19 January - 1 February 2015
Put yourself on court with ReturnServe. From analysing returns on the court to measuring social sentiment. Data is a game changer. IBM.
Put yourself on court with ReturnServe. From analysing returns on the court to measuring social sentiment. Data is a game changer. IBM.
Maria Sharapova


Heat, rain, lightning, thunder, frogs falling from the sky … Wait, that was Magnolia, but the first four did happen on a day when Melbourne threw absolutely everything at the players and spectators.

With the extreme heat rule coming into effect shortly before 2pm, several matches on the outside courts were suspended until conditions improved. And when play did resume more than four hours later, lightning halted play before rain caused further delays.

It was that kind of day.

Is there anything Maria Sharapova can't do? She wins Grand Slams, stays thin despite having her own candy line – that really is the definition of discipline – and today she braved the heat to pull off a 6-3 4-6 10-8 win over Karin Knapp in three hours and 28 minutes. The Russian third seed celebrated by writing “Love the heat baby!” when she signed the camera; a little tongue in cheek, perhaps?

But you really have to feel for Andreas Seppi, this year’s Marathon Man. The 24th seed survived a five-set thriller in the first round with Lleyton Hewitt only to go down in another five-setter today against Donald Young, who moves through to the third round of the Australian Open for the first time. In all Seppi racked up 10 sets and 87 games in seven hours and 49 minutes on court in two matches.

And while Seppi left heartbroken, it was an elated Alize Cornet who dropped to the court and flailed her limbs around like a hyperactive upturned turtle (if you don’t believe me, YouTube it). Twenty-fifth seed Cornet survived a searching 6-3 4-6 6-4 win over Camila Giorgi.

Over on Hisense Arena, Roger Federer – he may have needed directions to Melbourne Park's secondary stadium – had few problems relegating Blaz Kavcic to the sidelines in a 6-2 6-1 7-6(4) win. It was Roger's 70th Australian Open win, yes, another record – he's the first to reach this number of victories in Melbourne.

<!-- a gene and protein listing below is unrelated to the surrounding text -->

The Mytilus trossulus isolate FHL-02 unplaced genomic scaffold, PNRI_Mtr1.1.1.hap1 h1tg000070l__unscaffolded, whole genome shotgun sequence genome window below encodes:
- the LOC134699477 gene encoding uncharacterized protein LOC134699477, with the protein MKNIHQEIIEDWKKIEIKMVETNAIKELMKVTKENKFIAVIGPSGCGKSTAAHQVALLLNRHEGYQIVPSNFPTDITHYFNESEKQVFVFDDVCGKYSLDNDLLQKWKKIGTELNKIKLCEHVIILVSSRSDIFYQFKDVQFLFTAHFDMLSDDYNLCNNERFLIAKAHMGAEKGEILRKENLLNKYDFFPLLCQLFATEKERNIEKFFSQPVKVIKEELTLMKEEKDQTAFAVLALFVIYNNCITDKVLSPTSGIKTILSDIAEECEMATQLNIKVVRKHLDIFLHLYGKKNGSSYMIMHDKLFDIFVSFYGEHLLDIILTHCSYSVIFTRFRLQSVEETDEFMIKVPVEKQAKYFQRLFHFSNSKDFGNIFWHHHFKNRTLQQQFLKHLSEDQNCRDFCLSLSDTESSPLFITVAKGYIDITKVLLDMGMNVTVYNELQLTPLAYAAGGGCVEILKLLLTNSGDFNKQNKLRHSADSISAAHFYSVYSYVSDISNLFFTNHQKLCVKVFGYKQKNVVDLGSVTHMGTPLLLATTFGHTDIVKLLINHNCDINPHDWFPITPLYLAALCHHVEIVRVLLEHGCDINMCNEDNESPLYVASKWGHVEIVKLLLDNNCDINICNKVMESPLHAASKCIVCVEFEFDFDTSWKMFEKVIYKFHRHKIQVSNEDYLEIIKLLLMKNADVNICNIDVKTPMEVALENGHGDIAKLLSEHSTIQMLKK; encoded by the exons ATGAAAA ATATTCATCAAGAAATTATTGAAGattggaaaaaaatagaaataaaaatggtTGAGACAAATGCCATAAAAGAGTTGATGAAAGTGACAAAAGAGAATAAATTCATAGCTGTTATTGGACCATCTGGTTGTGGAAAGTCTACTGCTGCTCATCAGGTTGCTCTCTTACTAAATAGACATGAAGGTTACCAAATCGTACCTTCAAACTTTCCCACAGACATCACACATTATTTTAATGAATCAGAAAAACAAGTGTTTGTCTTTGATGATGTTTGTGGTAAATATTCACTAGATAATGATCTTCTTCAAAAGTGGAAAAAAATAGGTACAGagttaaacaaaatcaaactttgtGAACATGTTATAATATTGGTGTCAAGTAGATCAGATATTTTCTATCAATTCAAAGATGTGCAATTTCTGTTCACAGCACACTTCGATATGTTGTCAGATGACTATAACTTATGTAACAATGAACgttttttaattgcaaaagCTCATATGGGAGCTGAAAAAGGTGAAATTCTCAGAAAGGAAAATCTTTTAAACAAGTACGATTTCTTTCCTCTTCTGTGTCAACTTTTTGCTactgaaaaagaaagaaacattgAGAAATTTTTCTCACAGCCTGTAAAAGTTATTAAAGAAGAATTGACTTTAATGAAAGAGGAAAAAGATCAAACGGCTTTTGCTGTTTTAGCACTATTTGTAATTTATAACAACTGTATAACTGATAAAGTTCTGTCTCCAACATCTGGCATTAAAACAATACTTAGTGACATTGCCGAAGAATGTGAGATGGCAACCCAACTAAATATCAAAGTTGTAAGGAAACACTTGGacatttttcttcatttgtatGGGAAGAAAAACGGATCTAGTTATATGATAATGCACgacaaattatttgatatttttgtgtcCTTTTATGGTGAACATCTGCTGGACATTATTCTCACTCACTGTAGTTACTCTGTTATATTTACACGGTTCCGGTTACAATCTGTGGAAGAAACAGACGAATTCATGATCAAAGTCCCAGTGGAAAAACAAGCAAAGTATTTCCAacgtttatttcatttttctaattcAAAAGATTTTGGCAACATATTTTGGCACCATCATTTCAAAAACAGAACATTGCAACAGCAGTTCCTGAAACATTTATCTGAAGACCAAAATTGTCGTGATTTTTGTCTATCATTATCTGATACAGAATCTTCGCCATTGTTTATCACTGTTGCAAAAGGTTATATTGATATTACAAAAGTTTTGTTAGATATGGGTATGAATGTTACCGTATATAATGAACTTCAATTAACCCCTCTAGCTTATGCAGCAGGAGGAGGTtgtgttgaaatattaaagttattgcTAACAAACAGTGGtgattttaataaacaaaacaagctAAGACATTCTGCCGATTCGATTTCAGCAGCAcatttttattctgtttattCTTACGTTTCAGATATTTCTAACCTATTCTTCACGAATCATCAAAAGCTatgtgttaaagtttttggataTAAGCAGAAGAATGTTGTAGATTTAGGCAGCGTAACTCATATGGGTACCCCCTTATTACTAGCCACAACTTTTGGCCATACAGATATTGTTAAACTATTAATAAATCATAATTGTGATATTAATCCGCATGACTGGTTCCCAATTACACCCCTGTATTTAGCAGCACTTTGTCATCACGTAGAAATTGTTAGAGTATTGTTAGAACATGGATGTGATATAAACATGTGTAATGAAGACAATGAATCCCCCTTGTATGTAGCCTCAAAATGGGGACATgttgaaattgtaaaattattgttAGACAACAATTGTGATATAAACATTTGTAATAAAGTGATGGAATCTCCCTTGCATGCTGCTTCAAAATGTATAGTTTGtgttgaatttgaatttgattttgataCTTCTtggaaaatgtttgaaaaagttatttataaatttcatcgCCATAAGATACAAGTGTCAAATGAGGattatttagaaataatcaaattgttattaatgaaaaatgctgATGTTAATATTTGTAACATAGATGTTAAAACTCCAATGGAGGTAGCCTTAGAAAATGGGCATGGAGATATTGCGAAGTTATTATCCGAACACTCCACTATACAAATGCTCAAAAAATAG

It was a good day for the 10th seeds, with both Caroline Wozniacki and Jo-Wilfried Tsonga getting the job done. Wozniacki survived a see-sawing three-set affair with Christina McHale, while Tsonga ended Thomaz Bellucci’s challenge in straight sets.

Dominika Cibulkova put Stefanie Voegele to the sword and almost dished up a double bagel, winning 6-0 6-1. Sixteenth seed Kei Nishikori disposed of Dusan Lajovic with little trouble, and Grigor Dimitrov was too good for Yen-Hsun Lu.

Gael Monfils wrung out a very sweaty Sock, Jock Sock that is, in straight sets; Victoria Azarenka eased past Barbora Zahlavova-Strycova 6-1 6-4, and Sloane Stephens survived a scare from Ajla Tomljanovic, winning 3-6 6-2 7-5.

Meanwhile Simona Halep has equalled her best-ever result at the Australian Open by making it to the third round. She'll take on qualifier Zarina Diyas, who called time on New Zealander Marinka Erakovic's tournament with a straight-sets win.

What did you say?
“I tried to keep my swear words to a minimum.”
Thanasi Kokkinakis on how playing on Rod Laver Arena with a large TV audience watching forced him to curb his enthusiasm.

It’ll be a long drive home for …
Matt Ebden. I know he lost to Vasek Pospisil on Wednesday night, but Thursday night’s news that the 28th seed has withdrawn from the tournament due to the same back injury that troubled him during their second-round match will be hard for Ebden to hear. 

Wednesday, 18 February 2015
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